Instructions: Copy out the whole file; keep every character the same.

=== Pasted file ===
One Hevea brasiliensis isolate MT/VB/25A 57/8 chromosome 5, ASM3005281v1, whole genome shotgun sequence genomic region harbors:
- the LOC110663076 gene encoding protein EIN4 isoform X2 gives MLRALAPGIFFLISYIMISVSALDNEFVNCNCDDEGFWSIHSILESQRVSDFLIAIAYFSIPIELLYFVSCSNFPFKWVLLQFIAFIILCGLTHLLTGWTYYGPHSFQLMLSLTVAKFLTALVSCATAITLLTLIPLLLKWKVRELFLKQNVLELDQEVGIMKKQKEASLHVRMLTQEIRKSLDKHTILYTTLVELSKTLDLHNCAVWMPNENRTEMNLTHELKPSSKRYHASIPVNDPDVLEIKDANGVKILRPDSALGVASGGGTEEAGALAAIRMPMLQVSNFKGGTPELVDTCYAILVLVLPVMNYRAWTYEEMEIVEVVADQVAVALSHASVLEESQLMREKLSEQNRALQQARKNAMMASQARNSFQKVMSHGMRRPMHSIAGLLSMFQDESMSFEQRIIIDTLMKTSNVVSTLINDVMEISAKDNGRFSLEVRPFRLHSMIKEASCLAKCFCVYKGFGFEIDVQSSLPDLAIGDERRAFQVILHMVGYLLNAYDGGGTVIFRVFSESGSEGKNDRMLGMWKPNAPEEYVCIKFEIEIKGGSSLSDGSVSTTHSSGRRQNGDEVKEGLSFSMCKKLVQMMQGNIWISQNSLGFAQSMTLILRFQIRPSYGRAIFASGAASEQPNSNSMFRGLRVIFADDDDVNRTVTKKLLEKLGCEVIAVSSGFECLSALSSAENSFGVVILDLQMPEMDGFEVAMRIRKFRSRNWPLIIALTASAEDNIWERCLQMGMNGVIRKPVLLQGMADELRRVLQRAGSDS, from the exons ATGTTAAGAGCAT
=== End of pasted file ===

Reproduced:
One Hevea brasiliensis isolate MT/VB/25A 57/8 chromosome 5, ASM3005281v1, whole genome shotgun sequence genomic region harbors:
- the LOC110663076 gene encoding protein EIN4 isoform X2 gives MLRALAPGIFFLISYIMISVSALDNEFVNCNCDDEGFWSIHSILESQRVSDFLIAIAYFSIPIELLYFVSCSNFPFKWVLLQFIAFIILCGLTHLLTGWTYYGPHSFQLMLSLTVAKFLTALVSCATAITLLTLIPLLLKWKVRELFLKQNVLELDQEVGIMKKQKEASLHVRMLTQEIRKSLDKHTILYTTLVELSKTLDLHNCAVWMPNENRTEMNLTHELKPSSKRYHASIPVNDPDVLEIKDANGVKILRPDSALGVASGGGTEEAGALAAIRMPMLQVSNFKGGTPELVDTCYAILVLVLPVMNYRAWTYEEMEIVEVVADQVAVALSHASVLEESQLMREKLSEQNRALQQARKNAMMASQARNSFQKVMSHGMRRPMHSIAGLLSMFQDESMSFEQRIIIDTLMKTSNVVSTLINDVMEISAKDNGRFSLEVRPFRLHSMIKEASCLAKCFCVYKGFGFEIDVQSSLPDLAIGDERRAFQVILHMVGYLLNAYDGGGTVIFRVFSESGSEGKNDRMLGMWKPNAPEEYVCIKFEIEIKGGSSLSDGSVSTTHSSGRRQNGDEVKEGLSFSMCKKLVQMMQGNIWISQNSLGFAQSMTLILRFQIRPSYGRAIFASGAASEQPNSNSMFRGLRVIFADDDDVNRTVTKKLLEKLGCEVIAVSSGFECLSALSSAENSFGVVILDLQMPEMDGFEVAMRIRKFRSRNWPLIIALTASAEDNIWERCLQMGMNGVIRKPVLLQGMADELRRVLQRAGSDS, from the exons ATGTTAAGAGCAT